When the Islamic State went on a deadly rampage across Europe in 2015 and 2016, the group’s sympathizers never shied away from defending the killing of people they said were “infidels.” By living in Western societies, they argued, Westerners were by default reasonable targets.
Anning said he is “utterly opposed to any form of violence” and condemned the actions.
While Anning did not explicitly say so, his comments implied that Muslims bore some responsibility for Friday’s shootings because of the actions of Muslims elsewhere.
“The real cause of bloodshed on New Zealand streets today is the immigration program which allowed Muslim fanatics to migrate to New Zealand in the first place,” Anning said in a written statement.
Australian Prime Minister Scott Morrison rushed to condemn Anning’s statement, writing on Twitter that “remarks by Senator Fraser Anning blaming the murderous attacks by a violent, right-wing, extremist terrorist in New Zealand on immigration are disgusting. Those views have no place in Australia, let alone the Australian Parliament.”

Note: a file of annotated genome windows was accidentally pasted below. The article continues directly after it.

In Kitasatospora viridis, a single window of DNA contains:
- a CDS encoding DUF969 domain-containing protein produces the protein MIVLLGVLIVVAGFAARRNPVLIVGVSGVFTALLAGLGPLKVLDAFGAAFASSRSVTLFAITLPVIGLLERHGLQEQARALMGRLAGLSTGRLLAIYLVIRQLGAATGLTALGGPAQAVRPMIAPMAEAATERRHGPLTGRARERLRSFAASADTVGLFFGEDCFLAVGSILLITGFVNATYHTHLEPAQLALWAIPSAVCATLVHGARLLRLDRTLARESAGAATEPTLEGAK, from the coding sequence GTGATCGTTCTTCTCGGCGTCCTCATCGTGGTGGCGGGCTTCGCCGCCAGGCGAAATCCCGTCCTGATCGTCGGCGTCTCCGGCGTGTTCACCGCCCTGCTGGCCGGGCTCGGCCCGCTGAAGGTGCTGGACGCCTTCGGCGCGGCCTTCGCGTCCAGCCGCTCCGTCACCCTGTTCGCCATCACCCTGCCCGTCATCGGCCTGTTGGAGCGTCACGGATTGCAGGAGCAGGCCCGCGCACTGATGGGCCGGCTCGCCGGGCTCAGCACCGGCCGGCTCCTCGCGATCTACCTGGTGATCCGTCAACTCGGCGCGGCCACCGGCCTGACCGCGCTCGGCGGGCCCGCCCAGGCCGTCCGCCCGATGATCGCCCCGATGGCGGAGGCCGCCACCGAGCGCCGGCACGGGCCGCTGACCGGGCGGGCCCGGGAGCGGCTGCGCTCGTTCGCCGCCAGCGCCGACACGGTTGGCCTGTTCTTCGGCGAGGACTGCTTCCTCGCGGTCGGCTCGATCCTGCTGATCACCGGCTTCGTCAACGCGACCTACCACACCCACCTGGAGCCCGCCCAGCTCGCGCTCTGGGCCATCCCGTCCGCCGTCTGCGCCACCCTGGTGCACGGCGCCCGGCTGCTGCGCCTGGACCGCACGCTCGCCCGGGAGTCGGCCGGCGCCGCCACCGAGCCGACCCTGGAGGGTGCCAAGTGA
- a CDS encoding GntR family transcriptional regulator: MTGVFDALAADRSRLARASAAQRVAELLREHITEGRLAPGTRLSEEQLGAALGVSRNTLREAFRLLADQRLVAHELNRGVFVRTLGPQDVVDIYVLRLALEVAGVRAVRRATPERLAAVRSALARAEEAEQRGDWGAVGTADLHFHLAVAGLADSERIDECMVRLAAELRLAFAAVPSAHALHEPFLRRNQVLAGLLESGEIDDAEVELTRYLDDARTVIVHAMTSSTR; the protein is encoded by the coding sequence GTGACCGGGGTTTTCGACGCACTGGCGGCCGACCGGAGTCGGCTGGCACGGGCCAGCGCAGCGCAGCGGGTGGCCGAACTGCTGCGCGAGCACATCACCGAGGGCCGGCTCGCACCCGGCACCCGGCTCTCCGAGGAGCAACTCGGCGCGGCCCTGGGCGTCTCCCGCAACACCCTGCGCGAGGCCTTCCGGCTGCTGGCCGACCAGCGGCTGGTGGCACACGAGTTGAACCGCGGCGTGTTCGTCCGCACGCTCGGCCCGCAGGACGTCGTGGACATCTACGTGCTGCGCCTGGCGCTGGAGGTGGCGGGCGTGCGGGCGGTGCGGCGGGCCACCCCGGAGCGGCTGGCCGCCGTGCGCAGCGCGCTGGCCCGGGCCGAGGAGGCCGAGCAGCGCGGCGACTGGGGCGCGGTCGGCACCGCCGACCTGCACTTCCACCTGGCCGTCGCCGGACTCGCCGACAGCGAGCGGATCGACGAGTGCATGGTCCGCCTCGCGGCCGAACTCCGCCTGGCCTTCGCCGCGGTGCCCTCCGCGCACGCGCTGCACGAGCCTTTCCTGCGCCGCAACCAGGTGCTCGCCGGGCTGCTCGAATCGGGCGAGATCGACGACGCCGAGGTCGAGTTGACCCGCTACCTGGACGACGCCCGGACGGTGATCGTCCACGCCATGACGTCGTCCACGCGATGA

“New Zealand, like Australia, is home to people from all faiths, cultures and backgrounds. There is absolutely no place in either of our countries for the hatred and intolerance that has bred this extremist, terrorist violence and we condemn it,” Morrison continued.
Former prime minister Malcolm Turnbull said Anning is a “disgrace to the Senate, and what is worse, by spreading hatred and turning Australians against each other, he is doing exactly what the terrorists want.”
Anning has faced harsh criticism from his colleagues before, especially after he resorted to language reminiscent of the Nazi description of the Holocaust when he called for a “final solution to the immigration problem.”
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